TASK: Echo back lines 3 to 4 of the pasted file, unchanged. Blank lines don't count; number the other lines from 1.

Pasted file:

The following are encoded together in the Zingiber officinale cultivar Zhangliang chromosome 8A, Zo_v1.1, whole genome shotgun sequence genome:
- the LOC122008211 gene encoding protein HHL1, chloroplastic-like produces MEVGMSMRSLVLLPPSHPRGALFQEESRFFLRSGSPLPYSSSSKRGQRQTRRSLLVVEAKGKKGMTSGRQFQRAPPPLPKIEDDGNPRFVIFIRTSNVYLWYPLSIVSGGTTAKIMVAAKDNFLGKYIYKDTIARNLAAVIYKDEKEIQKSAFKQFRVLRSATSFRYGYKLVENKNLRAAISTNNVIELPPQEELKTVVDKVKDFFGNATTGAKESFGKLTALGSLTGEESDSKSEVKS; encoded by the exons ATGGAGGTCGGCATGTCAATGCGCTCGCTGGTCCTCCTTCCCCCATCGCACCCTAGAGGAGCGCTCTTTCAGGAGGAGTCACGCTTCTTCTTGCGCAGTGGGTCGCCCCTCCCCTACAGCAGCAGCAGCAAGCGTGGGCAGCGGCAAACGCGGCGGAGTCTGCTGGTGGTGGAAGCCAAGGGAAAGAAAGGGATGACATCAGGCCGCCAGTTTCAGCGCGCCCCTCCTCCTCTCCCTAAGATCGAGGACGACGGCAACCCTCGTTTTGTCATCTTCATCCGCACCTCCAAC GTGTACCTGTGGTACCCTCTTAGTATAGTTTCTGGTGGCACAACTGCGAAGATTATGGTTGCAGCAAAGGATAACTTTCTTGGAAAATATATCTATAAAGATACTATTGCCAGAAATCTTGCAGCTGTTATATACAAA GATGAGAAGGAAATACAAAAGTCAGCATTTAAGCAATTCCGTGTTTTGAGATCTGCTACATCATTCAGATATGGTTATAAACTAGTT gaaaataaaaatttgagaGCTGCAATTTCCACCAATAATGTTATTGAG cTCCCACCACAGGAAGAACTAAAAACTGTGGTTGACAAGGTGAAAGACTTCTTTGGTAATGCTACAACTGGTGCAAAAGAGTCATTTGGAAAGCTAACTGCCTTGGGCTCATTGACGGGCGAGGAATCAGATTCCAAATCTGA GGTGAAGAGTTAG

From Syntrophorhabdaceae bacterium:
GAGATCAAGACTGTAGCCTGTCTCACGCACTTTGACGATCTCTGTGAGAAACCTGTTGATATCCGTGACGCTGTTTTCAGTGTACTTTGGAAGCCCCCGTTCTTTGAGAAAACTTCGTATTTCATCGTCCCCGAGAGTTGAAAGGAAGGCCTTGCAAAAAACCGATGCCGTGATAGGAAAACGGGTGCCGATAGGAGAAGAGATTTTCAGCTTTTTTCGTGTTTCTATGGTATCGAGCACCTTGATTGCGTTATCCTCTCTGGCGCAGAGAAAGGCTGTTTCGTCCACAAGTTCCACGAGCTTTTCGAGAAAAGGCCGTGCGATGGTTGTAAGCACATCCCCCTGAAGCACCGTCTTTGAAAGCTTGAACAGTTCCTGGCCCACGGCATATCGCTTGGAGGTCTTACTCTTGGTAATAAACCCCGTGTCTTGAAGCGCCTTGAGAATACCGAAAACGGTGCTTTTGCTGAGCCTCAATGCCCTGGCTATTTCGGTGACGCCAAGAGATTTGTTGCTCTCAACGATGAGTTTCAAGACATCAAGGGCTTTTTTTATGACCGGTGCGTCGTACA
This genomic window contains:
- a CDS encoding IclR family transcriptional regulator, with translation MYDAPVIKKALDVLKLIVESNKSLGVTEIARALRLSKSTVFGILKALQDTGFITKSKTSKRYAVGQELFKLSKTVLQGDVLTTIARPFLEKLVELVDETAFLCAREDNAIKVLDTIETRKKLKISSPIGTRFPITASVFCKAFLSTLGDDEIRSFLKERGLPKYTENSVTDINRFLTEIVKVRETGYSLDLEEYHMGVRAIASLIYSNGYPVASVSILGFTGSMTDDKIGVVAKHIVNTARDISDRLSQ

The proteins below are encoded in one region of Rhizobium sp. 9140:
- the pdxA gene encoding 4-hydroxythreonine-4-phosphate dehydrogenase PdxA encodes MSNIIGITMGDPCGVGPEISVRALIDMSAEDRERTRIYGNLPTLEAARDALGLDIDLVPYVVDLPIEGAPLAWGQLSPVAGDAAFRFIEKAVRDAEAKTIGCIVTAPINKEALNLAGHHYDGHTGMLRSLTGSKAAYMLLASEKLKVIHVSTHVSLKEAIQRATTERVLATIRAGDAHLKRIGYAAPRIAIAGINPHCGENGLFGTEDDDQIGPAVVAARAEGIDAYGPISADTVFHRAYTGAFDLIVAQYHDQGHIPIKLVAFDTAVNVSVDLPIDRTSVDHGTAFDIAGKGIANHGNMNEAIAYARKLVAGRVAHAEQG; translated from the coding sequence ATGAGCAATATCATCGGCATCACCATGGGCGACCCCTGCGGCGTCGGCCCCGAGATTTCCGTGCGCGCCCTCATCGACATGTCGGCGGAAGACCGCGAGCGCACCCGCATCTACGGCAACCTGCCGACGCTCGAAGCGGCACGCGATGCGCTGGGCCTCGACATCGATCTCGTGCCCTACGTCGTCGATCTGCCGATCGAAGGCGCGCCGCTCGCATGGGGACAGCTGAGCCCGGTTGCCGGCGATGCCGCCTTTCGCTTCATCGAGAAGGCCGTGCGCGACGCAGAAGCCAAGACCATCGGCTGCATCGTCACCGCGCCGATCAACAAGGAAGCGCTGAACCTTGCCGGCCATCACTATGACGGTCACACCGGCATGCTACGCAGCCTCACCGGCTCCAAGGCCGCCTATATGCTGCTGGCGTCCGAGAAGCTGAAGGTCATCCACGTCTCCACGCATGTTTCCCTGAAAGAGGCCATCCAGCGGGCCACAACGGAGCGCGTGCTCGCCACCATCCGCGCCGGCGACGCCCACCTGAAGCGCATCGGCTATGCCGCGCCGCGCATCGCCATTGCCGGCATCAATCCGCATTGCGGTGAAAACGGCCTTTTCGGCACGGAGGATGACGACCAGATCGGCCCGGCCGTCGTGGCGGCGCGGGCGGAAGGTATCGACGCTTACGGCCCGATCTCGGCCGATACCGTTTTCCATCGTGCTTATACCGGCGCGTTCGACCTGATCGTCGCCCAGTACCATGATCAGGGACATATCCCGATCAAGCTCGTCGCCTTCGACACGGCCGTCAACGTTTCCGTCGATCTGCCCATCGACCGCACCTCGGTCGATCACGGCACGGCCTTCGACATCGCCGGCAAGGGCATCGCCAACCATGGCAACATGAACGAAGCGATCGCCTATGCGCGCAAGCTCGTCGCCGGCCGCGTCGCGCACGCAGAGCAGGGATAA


From Syntrophorhabdaceae bacterium:
GAGATCAAGACTGTAGCCTGTCTCACGCACTTTGACGATCTCTGTGAGAAACCTGTTGATATCCGTGACGCTGTTTTCAGTGTACTTTGGAAGCCCCCGTTCTTTGAGAAAACTTCGTATTTCATCGTCCCCGAGAGTTGAAAGGAAGGCCTTGCAAAAAACCGATGCCGTGATAGGAAAACGGGTGCCGATAGGAGAAGAGATTTTCAGCTTTTTTCGTGTTTCTATGGTATCGAGCACCTTGATTGCGTTATCCTCTCTGGCGCAGAGAAAGGCTGTTTCGTCCACAAGTTCCACGAGCTTTTCGAGAAAAGGCCGTGCGATGGTTGTAAGCACATCCCCCTGAAGCACCGTCTTTGAAAGCTTGAACAGTTCCTGGCCCACGGCATATCGCTTGGAGGTCTTACTCTTGGTAATAAACCCCGTGTCTTGAAGCGCCTTGAGAATACCGAAAACGGTGCTTTTGCTGAGCCTCAATGCCCTGGCTATTTCGGTGACGCCAAGAGATTTGTTGCTCTCAACGATGAGTTTCAAGACATCAAGGGCTTTTTTTATGACCGGTGCGTCGTACA